Sonnet 16 is the comparison between what love used to mean to the poet – he felt admiration for certain beauties and he even thought he was full of love for them. So he didn’t understand other lovers complaining about their pain and thought they were babes whining at pin pricks. But then he saw Stella and he learnt what love is, “as who by being poisoned doth poison know”.
Sonnet 18 is a financial metaphor – Reason calls the poet to the audit and the poet has to declare himself bankrupt. His youth, his knowledge, his talent – all are spent on Stella and writing poetry for her, and the only thing he regrets is that he can’t lose even more.
Sonnet 20 is a warning to his friends to fly from the Cupid, settled in Stella’s black pupil. The poet, like a passer-by, stopped and admired the beautiful view, but then he was shot with a dart of love that pierced his heart.
Sonnet 21 quotes an imaginary dialogue with a friend rebuking the poet wasting his time on this unhappy love. The poet should have learnt from Plato how to tame desires, and he should also remember what he owes to his social position and great expectations that presumably his family have for him. If Sidney was so promising in March, meaning as a young boy, and now wastes his time in May, that is as a young man, what will his harvest be? The poet cannot but agree, and yet is there anything more beautiful in the world than Stella?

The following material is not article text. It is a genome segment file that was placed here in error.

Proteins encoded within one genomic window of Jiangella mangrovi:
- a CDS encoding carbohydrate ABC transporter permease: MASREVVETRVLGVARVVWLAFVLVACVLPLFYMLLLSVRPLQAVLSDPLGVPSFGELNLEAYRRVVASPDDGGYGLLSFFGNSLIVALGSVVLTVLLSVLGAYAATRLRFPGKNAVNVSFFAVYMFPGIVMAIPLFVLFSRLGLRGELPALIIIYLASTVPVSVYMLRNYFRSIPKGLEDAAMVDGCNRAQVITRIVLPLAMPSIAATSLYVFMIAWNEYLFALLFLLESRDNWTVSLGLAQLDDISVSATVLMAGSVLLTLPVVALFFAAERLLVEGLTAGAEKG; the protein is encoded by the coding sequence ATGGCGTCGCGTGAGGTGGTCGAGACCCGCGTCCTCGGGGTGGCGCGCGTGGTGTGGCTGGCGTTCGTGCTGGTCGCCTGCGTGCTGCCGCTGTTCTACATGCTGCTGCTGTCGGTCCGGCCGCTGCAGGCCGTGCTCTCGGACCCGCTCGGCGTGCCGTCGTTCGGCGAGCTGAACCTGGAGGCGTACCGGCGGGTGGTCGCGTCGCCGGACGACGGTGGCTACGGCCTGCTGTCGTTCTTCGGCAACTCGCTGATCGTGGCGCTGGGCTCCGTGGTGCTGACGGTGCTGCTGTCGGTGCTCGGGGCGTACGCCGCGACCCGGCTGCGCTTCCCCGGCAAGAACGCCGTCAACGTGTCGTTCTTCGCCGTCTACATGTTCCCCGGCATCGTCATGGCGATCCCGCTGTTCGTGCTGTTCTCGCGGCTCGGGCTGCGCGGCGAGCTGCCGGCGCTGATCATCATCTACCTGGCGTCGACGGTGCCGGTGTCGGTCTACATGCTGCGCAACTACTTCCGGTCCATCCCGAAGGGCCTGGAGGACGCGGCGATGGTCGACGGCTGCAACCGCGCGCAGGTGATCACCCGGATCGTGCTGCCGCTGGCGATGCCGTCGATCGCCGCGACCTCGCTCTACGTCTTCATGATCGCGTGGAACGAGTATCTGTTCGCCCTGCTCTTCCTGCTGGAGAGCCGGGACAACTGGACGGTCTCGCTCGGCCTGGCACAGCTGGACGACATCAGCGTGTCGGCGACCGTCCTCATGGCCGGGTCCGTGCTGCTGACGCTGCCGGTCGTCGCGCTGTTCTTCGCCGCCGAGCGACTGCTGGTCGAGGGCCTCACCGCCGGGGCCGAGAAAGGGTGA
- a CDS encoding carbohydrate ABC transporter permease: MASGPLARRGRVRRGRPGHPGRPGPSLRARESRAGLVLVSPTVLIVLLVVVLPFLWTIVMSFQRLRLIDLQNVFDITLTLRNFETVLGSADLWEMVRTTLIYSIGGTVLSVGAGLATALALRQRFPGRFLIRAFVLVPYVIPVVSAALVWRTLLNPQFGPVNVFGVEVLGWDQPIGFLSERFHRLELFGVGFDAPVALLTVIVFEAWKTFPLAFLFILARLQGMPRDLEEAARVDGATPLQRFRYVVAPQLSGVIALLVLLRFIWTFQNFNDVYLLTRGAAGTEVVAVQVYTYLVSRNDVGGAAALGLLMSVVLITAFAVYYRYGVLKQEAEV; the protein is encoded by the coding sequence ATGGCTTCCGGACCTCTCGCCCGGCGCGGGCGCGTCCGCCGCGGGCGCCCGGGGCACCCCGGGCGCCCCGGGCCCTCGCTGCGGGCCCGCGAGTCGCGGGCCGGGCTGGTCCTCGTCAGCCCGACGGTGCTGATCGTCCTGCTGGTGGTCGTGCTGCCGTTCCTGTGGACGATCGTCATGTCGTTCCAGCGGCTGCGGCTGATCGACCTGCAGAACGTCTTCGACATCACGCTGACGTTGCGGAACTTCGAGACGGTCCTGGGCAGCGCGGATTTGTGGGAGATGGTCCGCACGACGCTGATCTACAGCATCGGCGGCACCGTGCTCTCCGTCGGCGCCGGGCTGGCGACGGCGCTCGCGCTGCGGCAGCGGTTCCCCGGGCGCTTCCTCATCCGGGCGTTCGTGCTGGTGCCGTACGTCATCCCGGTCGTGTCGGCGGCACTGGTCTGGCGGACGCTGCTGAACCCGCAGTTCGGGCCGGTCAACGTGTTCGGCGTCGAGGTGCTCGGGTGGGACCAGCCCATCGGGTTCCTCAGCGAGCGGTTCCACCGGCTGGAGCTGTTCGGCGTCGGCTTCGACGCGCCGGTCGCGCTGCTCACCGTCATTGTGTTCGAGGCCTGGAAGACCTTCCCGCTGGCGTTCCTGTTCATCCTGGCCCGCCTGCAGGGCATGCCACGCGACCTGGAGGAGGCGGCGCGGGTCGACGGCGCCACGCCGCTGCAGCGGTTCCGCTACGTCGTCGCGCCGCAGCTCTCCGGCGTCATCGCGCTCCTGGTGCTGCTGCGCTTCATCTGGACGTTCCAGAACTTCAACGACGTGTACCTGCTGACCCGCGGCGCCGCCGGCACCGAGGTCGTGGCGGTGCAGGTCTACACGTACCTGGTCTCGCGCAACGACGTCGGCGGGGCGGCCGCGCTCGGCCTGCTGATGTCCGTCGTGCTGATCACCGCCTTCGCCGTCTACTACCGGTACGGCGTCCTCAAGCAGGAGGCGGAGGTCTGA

In Sonnet 27 the poet presents himself as often lost in thought and not speaking in the company, which others often mistakenly take for a sign of pride (a bit like Mr Darcy…) But no, he is not guilty of pride, he is too self-aware for that. What he is guilty of, he admits, is ambition. He seems to ignore his friends because all his thoughts are preoccupied with Stella. I must admit that in this sonnet her name appears almost as a kind of afterthought and the sonnet would be as effective as a reflection upon Sidney’s character and the gap between self-perception and the way others perceive us.
Sonnet 28 in a way addresses all the critics who claim that Stella stands for someone or something else (like all the critics who say that Laura or Beatrice are not real women, they are just poetical constructs). No, Sidney says, do not look for allegories in here. I did not invent her to have a subject to write about, or to make her the personification of some philosophical ideas. Stella is Stella and I am writing about my love for her.